Author Topic: Boom hanger  (Read 32273 times)

Erick Singleman

  • Registered Member
  • *
  • Posts: 172
    • View Profile
    • Erick's Wooden Boat Pics
Re: Boom hanger
« Reply #15 on: April 20, 2010, 08:10:17 PM »
Yes, that is the one that is detailed in the 1938 plans.  However, I think the one that I have is a 1938-41 modification, that allows the gooseneck to slide on the sailtrack.  This seems  a convenient adaptaion allowing adjustment of the luff of the sail not to mention handy if you can slide it up when making a boom tent.  Headroom for us tall guys!!!
The wife says I can have a mistress as long as her ribs are made from white oak.

Alan

  • Registered Member
  • *
  • Posts: 20
    • View Profile
Re: Boom hanger
« Reply #16 on: April 23, 2010, 01:23:19 AM »
For what it's worth, the S boat has similar bronze clew adjusting cars on the main and jib boom tracks. On the main boom the outhaul is attached to a fixed eye on the boom, then forward through the groove on the forward end of the bronze car, then back to a fixed block on the opposite side of the boom, then forward along the side of the boom to a cleat. The outhaul is not tied to the outhaul car as you have shown in your picture. The little strap vertical across the round groove is there to capture the outhaul line and thus prevent the whole bronze car from sliding off the end of the boom and into the drink when the sail is not attached. The outhaul on the jib boom has a similar but slightly different path, using a horizontal groove in the end of the boom.
The second fixed block on the other side of the boom is for an adjustable topping lift, which may not have been original plan, but sure comes in handy.

Steve

  • Administrator
  • Registered Member
  • *****
  • Posts: 804
    • View Profile
Re: Boom hanger
« Reply #17 on: April 23, 2010, 01:37:22 AM »
Welcome to the Forum, Alan

Erick Singleman

  • Registered Member
  • *
  • Posts: 172
    • View Profile
    • Erick's Wooden Boat Pics
Re: Boom hanger
« Reply #18 on: April 23, 2010, 02:46:01 PM »
Thanks Alan, The configuratin you describe makes perfect sense.  I thought only one of those side blocks was necessary for the the outhaul.  I am not familiar with the term adjustable topping lift.  Does this pertain to the lifting of the boom end with the main halyard in some fashion that is adjustable?  Together with the sliding gooseneck I can see where this would allow you to have an adjustable roof boom tent.
The wife says I can have a mistress as long as her ribs are made from white oak.

Alan

  • Registered Member
  • *
  • Posts: 20
    • View Profile
Re: Boom hanger
« Reply #19 on: April 23, 2010, 10:20:27 PM »
Hi Erick. By adjustable topping lift, I am referring to a line that is fixed at the top of the mast, which runs down to the outboard end of the boom, through a fixed block and then forward to a cleat. It is not the main halyard. Basically it holds the outboard end of the boom up when the sail is dropped.
When we bought our S boat, Firefly, it did not have a boom topping lift. Whenever we dropped the sail we had to have the boom crutch in position and try to drop the boom into the small target of the crutch. Otherwise we had a heavy boom crashing on the cabin top or into the water, or worse on someone's head (which fortunately never happened). Yes, it would adjust the height of the boom for a boom tent.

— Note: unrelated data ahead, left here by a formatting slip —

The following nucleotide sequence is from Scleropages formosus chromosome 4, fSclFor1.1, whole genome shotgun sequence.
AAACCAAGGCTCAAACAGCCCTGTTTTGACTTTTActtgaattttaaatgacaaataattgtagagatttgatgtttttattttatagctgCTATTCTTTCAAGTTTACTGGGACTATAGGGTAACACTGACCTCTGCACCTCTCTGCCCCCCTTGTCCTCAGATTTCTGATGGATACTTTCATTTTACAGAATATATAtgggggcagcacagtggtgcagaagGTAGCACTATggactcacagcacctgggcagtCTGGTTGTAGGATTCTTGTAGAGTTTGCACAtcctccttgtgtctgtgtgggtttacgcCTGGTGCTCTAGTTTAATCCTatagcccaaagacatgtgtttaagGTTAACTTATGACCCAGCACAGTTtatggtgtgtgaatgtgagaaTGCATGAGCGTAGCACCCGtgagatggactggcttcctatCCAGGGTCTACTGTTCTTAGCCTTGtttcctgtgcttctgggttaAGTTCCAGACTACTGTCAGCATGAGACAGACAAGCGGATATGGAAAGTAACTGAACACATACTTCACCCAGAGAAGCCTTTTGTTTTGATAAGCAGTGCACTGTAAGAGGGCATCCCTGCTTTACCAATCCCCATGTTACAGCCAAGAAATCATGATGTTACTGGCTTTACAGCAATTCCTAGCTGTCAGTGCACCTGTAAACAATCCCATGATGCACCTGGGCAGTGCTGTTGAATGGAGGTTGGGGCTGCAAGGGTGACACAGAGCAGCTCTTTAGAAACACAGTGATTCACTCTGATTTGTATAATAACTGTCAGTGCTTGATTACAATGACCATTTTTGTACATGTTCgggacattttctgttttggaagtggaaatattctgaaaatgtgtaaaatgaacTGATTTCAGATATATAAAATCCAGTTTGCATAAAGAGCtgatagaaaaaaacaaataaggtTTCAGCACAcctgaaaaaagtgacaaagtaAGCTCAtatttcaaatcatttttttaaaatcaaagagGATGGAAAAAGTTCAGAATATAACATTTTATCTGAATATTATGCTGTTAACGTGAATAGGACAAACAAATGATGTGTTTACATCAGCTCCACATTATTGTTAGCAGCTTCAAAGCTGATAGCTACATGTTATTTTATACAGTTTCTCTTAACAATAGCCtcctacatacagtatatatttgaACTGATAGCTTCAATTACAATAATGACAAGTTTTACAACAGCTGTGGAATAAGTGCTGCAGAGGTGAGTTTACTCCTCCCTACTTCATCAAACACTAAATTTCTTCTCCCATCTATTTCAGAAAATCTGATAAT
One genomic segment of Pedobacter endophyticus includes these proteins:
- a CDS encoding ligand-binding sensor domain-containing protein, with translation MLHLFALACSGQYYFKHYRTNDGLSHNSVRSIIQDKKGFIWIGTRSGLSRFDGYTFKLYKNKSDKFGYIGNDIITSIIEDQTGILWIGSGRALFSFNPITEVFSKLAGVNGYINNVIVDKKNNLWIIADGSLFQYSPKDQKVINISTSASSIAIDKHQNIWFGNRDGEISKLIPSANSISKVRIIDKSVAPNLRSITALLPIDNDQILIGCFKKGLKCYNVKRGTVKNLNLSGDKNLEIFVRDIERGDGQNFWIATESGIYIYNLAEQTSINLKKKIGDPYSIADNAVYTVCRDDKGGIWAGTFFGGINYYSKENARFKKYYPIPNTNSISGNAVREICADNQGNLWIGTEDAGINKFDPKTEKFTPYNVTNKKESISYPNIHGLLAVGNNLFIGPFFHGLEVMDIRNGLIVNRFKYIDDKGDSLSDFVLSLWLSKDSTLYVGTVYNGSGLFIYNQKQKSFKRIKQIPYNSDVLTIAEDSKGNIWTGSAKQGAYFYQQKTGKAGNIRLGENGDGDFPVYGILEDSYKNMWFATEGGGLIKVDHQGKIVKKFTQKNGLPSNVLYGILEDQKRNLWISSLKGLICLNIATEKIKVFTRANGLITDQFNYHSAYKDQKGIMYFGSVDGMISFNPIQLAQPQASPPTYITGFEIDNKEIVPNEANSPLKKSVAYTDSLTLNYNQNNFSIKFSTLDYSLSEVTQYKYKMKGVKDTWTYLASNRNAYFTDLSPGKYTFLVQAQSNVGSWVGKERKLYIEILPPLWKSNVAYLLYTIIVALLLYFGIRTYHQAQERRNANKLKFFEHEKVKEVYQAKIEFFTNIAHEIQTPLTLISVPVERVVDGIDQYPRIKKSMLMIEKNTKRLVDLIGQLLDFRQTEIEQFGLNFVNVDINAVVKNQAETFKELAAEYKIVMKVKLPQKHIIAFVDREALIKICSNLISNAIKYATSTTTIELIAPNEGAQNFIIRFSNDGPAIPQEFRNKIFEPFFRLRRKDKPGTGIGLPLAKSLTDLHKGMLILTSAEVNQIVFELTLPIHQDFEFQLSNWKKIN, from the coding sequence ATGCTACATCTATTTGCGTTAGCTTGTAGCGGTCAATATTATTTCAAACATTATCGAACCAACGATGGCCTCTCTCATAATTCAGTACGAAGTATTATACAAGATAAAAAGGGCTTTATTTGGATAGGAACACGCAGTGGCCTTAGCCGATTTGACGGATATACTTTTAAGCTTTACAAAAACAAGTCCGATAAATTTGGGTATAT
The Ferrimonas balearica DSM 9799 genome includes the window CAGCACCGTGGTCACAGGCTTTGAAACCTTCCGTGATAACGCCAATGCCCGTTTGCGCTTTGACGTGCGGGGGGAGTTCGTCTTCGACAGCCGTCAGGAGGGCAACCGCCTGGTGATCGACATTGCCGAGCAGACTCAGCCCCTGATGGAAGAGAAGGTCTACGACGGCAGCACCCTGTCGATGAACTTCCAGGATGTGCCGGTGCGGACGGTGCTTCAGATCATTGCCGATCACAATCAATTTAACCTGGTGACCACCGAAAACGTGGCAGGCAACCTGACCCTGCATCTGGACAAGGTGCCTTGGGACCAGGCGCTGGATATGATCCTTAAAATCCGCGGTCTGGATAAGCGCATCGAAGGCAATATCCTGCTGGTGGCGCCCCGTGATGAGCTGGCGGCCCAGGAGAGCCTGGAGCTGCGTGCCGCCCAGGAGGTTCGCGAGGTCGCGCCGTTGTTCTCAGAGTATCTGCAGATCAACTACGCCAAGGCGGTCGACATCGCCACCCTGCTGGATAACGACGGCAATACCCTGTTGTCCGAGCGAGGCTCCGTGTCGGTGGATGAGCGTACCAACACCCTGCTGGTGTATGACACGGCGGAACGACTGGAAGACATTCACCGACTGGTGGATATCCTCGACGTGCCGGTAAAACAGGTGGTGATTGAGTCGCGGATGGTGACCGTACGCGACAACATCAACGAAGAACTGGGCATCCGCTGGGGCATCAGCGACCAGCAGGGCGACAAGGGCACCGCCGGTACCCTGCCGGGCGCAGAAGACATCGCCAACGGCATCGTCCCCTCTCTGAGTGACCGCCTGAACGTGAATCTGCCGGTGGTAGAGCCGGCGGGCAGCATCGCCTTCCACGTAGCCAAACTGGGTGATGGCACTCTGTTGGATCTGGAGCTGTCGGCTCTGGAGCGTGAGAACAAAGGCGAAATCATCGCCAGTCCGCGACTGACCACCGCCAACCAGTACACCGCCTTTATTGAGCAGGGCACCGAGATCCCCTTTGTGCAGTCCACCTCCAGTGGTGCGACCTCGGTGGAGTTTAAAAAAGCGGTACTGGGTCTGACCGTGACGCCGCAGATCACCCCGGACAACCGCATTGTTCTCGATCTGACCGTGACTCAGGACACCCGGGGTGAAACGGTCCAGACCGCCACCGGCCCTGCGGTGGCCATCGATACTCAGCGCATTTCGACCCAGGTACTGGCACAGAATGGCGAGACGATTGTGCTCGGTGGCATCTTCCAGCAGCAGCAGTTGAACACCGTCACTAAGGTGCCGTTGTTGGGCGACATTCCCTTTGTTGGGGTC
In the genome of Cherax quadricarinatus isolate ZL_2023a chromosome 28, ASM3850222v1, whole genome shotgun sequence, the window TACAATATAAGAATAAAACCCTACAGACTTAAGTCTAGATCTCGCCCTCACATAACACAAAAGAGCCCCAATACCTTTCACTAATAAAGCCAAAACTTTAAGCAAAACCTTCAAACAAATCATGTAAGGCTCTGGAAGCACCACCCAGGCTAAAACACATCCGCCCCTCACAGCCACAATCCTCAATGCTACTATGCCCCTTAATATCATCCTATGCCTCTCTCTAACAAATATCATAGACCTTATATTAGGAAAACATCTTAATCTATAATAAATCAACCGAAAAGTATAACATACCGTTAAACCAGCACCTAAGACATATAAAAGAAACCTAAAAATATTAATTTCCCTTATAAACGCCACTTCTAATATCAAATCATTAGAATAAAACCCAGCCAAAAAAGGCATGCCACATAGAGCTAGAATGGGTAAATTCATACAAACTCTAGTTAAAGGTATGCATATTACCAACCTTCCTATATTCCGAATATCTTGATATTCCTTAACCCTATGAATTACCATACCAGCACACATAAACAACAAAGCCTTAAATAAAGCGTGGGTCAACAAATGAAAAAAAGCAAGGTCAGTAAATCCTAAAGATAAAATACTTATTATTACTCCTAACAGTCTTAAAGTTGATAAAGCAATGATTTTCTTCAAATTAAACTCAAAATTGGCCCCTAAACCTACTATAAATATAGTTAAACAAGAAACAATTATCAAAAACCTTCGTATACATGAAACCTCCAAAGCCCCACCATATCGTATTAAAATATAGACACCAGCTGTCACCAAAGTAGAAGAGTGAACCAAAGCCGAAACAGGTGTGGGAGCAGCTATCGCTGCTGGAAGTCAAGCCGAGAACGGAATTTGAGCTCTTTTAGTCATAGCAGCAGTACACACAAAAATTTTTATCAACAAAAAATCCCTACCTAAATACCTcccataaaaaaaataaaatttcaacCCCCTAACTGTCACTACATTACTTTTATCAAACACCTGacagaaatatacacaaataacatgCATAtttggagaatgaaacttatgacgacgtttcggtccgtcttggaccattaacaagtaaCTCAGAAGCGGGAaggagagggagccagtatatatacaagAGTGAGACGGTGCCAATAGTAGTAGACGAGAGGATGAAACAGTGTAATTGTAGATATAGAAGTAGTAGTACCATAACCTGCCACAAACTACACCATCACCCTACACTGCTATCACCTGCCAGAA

The only disadvantage of having a boom topping lift is when you are sailing you need to keep in mind there is a line running from the mast head to the end of the boom that could catch on something like a piling or a buoy or another boat if you sail too close. In a decent breeze such an event could be bad news. I always have a knife on hand to quickly cut the topping lift if that ever happened, but I am very careful to avoid close encounters--especially with an 84 year old boat!

Erick Singleman

  • Registered Member
  • *
  • Posts: 172
    • View Profile
    • Erick's Wooden Boat Pics
Re: Boom hanger
« Reply #20 on: April 23, 2010, 10:35:17 PM »
Well, I learned something today. And I love to learn new things about sailboats.

My only real sailing experience is in my little Pooduck Skiff, which is a simple standing lug rig.  The 12 1/2 will be my "big boat".  Interesting though how there are all these little details of different rigging configurations, and how they are different between eras and the people that use them or don't use them, or come up with their own convenient ways of doing things.
The wife says I can have a mistress as long as her ribs are made from white oak.

Erick Singleman

  • Registered Member
  • *
  • Posts: 172
    • View Profile
    • Erick's Wooden Boat Pics
Re: Boom hanger
« Reply #21 on: July 24, 2013, 04:15:02 PM »
I thought I'd post the answer to my sliding gooseneck mystery.  While refurbishing my mast, I decided to scarf in a new bottom section because a previous owner had so many screw holes in it that water had found ways into and began to rot.  Well several of these extra holes where from moving the gooseneck around since apparently he didn't like where HMC put it in the first place.  The standard fixed gooseneck has a four hole pattern, and this four hole pattern is seen about four times in the general area of where the gooseneck is supposed to be.  One of the patterns is exactly where the plans call for it to be, so my conclusion is that the boat originally had the standard fixed gooseneck, which was moved several times until it was finally replaced by a sliding gooseneck. 

I am going to go back to the original style.
The wife says I can have a mistress as long as her ribs are made from white oak.